Background/Purpose Stress is known to contribute to the development of atherosclerosis in the general population. African American (AA) people are more likely to experience psychosocial and environmental stressors and are three times more likely to develop systemic lupus erythematosus (SLE) than White people.
Cardiovascular disease (CVD) is a leading cause of SLE morbidity and mortality. However, the increased CVD risk is not completely attributable to disease activity and traditional risk factors. We examined if psychosocial stress predicts CVD in SLE.
Methods Georgians Organized Against Lupus (GOAL) is a population-based cohort of validated SLE patients in Atlanta, Georgia supported by the Centers for Disease Control and Prevention. Sociodemographic information, disease factors, CVD risk factors and social determinants of health measures were collected at baseline in 2016. Potential CVD events were identified by participant report and by matching with the Georgia Hospital Discharge Database for CVD-related codes. Associated medical records were reviewed by study physicians and adjudicated for CVD events (myocardial infarction, angina, transient ischemic attack, thrombotic stroke, and/or peripheral vascular disease) using validated algorithms. After participants with prevalent CVD events through 2016 were identified, CVD-naïve participants were surveilled for incident CVD events from 2017-2021. We analyzed 2 validated measures of psychosocial stress, Perceived Stress Scale (PSS) and Everyday Discrimination Scale (EDS). Univariate and multivariate Cox regression analyses were used to evaluate the ability of PSS or EDS to predict incident CVD.
Results Out of 780 participants, 179 (23%) were adjudicated as having had prevalent CVD events through 2016. Two individuals died before reaching 2017. The majority of the remaining 599 CVD-naïve participants were AA (472, 78.8%) or White (115, 19.2%). From 2017-2021, 113 (18.9%) participants were adjudicated as having had an incident CVD event, with a mean time to event of 27.6 months (SD 16.9, range 0.7-60). The proportion of African American participants with incident CVD (94/472) was 19.9% compared to 15.7% in White participants (18/115), though not statistically significant. Those with incident CVD were older, had longer duration of SLE, were less employed, and had more federal insurance than those without CVD. They also had more SLE activity and organ damage, longer glucocorticoid use, and more traditional CVD risk factors. There were no differences in race, ethnicity, and poverty status.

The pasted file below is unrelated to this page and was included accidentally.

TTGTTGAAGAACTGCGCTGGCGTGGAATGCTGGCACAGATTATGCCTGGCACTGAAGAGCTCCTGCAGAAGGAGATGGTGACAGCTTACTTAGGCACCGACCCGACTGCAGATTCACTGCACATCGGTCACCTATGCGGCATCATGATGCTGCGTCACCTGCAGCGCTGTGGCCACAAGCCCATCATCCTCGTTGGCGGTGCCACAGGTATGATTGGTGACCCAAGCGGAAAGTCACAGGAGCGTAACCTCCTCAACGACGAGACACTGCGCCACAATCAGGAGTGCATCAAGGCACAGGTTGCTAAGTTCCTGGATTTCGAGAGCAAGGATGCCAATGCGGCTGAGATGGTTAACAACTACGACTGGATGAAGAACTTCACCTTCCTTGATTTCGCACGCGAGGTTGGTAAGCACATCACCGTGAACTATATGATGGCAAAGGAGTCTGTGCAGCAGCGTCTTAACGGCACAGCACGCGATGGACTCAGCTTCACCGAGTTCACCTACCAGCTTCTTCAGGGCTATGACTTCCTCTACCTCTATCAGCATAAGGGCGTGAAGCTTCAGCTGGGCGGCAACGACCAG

Multivariate Cox regression analyses showed the PSS and EDS (table 3. Models 1 and 2) were independent predictors of incident CVD events. Race, glucocorticoid duration, and hydroxychloroquine did not predict incident CVD in either model.
Conclusions The burden of CVD remains very high in this SLE cohort. This is the first study in SLE to find that psychosocial stressors (perceived stress and discrimination) independently predict incident CVD events controlling for race/ethnicity, traditional CVD risk factors, and other sociodemographic and disease- related factors. High stress is known to contribute to the development of atherosclerosis in the general population. The disproportionate burden of negative social determinants of health in communities of color may be a significant driver of CVD and other disparities described in SLE. Further research into related causal pathways, mitigating factors, and biologic mechanisms is needed.
Lay Summary The burden of cardiovascular disease (CVD) remains very high in this systemic lupus erythematosus (SLE) cohort. This is the first study in SLE to find that psychosocial stressors (perceived stress and discrimination) independently predict incident CVD events controlling for race/ethnicity, traditional CVD risk factors, and other sociodemographic and disease-related factors. High stress is known to contribute to the development of atherosclerosis in the general population. The disproportionate burden of negative social determinants of health in communities of color may be a significant driver of CVD and other disparities described in SLE. Further research into related causal pathways, mitigating factors, and biologic mechanisms is needed.
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